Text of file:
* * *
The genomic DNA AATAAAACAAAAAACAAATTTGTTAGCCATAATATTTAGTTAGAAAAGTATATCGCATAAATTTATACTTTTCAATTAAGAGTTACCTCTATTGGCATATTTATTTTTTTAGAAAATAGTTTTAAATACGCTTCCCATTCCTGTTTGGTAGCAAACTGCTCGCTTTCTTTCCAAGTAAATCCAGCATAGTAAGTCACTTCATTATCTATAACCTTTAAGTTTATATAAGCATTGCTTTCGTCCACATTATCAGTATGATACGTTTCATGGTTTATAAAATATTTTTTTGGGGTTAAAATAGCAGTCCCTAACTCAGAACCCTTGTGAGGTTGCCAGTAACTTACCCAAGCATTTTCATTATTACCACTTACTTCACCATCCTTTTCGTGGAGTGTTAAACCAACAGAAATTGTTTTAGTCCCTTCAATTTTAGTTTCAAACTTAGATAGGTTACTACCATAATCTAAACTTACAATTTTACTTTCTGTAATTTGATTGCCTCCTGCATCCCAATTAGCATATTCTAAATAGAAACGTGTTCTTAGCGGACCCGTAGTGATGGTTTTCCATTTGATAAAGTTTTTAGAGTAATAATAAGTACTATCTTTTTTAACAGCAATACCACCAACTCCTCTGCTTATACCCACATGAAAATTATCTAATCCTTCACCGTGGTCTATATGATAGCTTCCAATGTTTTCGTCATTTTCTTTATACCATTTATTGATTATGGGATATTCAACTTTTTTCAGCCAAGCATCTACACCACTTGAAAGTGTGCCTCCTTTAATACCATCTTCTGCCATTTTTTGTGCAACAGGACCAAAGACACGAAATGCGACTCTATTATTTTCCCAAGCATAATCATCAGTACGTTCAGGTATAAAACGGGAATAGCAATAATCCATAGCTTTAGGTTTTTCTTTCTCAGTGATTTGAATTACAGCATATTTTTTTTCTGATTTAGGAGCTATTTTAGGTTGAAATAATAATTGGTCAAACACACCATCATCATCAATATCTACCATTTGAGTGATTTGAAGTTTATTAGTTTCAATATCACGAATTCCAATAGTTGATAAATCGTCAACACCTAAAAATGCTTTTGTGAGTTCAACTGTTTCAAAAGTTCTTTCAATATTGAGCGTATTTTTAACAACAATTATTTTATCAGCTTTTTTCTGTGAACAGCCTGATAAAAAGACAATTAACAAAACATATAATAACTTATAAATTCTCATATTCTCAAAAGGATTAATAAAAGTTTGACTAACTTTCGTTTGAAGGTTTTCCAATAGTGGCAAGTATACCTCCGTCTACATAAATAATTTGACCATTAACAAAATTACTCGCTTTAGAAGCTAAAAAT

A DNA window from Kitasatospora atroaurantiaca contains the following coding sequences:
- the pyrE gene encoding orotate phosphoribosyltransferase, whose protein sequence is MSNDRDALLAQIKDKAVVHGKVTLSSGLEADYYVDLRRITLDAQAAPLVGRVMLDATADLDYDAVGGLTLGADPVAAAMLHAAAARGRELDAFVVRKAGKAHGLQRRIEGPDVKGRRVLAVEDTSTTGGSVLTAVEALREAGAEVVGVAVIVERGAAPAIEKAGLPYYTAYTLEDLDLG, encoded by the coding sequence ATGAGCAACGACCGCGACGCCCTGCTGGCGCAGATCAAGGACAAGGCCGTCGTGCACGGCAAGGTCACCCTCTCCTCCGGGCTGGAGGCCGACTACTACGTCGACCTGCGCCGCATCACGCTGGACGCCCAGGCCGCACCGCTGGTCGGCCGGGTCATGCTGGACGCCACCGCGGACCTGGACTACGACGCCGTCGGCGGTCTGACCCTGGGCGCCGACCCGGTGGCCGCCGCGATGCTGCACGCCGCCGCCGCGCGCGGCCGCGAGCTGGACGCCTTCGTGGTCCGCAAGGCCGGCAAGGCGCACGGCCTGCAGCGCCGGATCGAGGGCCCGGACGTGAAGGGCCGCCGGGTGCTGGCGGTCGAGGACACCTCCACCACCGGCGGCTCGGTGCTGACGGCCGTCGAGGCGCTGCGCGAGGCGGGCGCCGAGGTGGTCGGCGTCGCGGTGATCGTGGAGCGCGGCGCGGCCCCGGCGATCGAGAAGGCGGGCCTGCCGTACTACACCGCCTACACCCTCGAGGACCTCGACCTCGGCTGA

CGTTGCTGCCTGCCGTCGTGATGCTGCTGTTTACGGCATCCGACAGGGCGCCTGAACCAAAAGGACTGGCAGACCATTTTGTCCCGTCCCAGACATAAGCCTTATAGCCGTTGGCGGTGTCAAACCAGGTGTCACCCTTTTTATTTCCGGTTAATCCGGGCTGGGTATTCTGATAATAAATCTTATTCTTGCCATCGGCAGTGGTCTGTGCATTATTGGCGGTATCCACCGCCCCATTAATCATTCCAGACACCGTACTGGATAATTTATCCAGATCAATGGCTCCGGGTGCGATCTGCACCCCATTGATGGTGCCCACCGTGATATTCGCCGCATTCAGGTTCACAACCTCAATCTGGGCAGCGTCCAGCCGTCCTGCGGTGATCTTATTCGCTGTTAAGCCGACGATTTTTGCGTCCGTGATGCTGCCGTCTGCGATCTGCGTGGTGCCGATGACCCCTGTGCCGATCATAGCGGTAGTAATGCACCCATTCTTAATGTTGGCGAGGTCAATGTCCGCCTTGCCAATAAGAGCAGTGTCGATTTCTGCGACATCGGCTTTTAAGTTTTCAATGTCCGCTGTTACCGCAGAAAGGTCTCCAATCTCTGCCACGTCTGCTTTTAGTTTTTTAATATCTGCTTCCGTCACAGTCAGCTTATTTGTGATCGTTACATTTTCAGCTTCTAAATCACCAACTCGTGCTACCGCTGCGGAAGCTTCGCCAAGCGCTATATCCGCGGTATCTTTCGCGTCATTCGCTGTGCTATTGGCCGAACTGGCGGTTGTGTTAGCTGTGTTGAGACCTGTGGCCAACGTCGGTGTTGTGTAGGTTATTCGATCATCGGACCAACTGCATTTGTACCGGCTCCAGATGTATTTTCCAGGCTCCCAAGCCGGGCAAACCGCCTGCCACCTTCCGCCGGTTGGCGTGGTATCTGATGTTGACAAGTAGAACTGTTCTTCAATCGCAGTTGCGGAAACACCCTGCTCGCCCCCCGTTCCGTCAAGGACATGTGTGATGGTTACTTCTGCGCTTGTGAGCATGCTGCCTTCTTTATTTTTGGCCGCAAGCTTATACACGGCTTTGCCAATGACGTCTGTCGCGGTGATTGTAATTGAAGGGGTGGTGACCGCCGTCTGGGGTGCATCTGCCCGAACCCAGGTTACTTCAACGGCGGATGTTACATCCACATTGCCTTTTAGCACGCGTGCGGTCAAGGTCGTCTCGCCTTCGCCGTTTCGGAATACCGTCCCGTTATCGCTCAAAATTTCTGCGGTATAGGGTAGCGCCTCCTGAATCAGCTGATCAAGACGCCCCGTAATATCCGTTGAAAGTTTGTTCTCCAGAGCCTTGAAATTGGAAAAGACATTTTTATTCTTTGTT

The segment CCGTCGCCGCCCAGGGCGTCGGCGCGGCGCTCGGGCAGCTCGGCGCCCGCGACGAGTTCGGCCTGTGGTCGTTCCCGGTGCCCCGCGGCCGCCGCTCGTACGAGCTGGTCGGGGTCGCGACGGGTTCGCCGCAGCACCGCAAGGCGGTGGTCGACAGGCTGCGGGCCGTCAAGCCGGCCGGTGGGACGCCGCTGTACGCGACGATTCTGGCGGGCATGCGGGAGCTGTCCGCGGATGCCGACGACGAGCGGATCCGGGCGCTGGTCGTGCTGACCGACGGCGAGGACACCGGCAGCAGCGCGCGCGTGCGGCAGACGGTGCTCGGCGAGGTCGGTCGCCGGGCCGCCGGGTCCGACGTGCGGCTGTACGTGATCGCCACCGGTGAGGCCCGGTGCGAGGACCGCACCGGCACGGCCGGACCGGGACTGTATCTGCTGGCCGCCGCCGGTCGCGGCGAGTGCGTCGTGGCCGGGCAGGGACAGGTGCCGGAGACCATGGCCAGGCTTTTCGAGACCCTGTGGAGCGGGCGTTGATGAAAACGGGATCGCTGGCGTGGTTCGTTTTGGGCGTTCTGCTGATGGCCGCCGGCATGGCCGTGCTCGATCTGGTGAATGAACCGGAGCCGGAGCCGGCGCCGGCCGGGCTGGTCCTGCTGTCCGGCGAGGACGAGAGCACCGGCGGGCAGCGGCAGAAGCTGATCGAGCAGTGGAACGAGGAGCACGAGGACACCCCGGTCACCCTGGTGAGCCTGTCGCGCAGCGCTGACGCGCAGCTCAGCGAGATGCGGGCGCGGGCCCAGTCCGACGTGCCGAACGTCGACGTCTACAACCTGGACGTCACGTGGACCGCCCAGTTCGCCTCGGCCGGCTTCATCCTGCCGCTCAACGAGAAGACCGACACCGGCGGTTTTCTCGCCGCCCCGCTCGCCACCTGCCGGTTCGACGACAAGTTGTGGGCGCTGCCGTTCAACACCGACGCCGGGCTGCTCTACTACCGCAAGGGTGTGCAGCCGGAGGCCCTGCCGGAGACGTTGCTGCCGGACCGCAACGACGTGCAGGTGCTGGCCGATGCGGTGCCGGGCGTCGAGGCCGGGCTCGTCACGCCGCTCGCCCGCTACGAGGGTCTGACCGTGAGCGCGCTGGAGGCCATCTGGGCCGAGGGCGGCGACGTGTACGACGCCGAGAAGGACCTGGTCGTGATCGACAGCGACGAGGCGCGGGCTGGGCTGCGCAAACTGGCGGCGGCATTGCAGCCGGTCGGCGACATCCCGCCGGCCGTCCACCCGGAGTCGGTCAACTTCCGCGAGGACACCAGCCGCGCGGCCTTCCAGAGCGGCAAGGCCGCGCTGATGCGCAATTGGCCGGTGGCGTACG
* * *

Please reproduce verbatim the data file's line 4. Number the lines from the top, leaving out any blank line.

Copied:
CGTTGCTGCCTGCCGTCGTGATGCTGCTGTTTACGGCATCCGACAGGGCGCCTGAACCAAAAGGACTGGCAGACCATTTTGTCCCGTCCCAGACATAAGCCTTATAGCCGTTGGCGGTGTCAAACCAGGTGTCACCCTTTTTATTTCCGGTTAATCCGGGCTGGGTATTCTGATAATAAATCTTATTCTTGCCATCGGCAGTGGTCTGTGCATTATTGGCGGTATCCACCGCCCCATTAATCATTCCAGACACCGTACTGGATAATTTATCCAGATCAATGGCTCCGGGTGCGATCTGCACCCCATTGATGGTGCCCACCGTGATATTCGCCGCATTCAGGTTCACAACCTCAATCTGGGCAGCGTCCAGCCGTCCTGCGGTGATCTTATTCGCTGTTAAGCCGACGATTTTTGCGTCCGTGATGCTGCCGTCTGCGATCTGCGTGGTGCCGATGACCCCTGTGCCGATCATAGCGGTAGTAATGCACCCATTCTTAATGTTGGCGAGGTCAATGTCCGCCTTGCCAATAAGAGCAGTGTCGATTTCTGCGACATCGGCTTTTAAGTTTTCAATGTCCGCTGTTACCGCAGAAAGGTCTCCAATCTCTGCCACGTCTGCTTTTAGTTTTTTAATATCTGCTTCCGTCACAGTCAGCTTATTTGTGATCGTTACATTTTCAGCTTCTAAATCACCAACTCGTGCTACCGCTGCGGAAGCTTCGCCAAGCGCTATATCCGCGGTATCTTTCGCGTCATTCGCTGTGCTATTGGCCGAACTGGCGGTTGTGTTAGCTGTGTTGAGACCTGTGGCCAACGTCGGTGTTGTGTAGGTTATTCGATCATCGGACCAACTGCATTTGTACCGGCTCCAGATGTATTTTCCAGGCTCCCAAGCCGGGCAAACCGCCTGCCACCTTCCGCCGGTTGGCGTGGTATCTGATGTTGACAAGTAGAACTGTTCTTCAATCGCAGTTGCGGAAACACCCTGCTCGCCCCCCGTTCCGTCAAGGACATGTGTGATGGTTACTTCTGCGCTTGTGAGCATGCTGCCTTCTTTATTTTTGGCCGCAAGCTTATACACGGCTTTGCCAATGACGTCTGTCGCGGTGATTGTAATTGAAGGGGTGGTGACCGCCGTCTGGGGTGCATCTGCCCGAACCCAGGTTACTTCAACGGCGGATGTTACATCCACATTGCCTTTTAGCACGCGTGCGGTCAAGGTCGTCTCGCCTTCGCCGTTTCGGAATACCGTCCCGTTATCGCTCAAAATTTCTGCGGTATAGGGTAGCGCCTCCTGAATCAGCTGATCAAGACGCCCCGTAATATCCGTTGAAAGTTTGTTCTCCAGAGCCTTGAAATTGGAAAAGACATTTTTATTCTTTGTT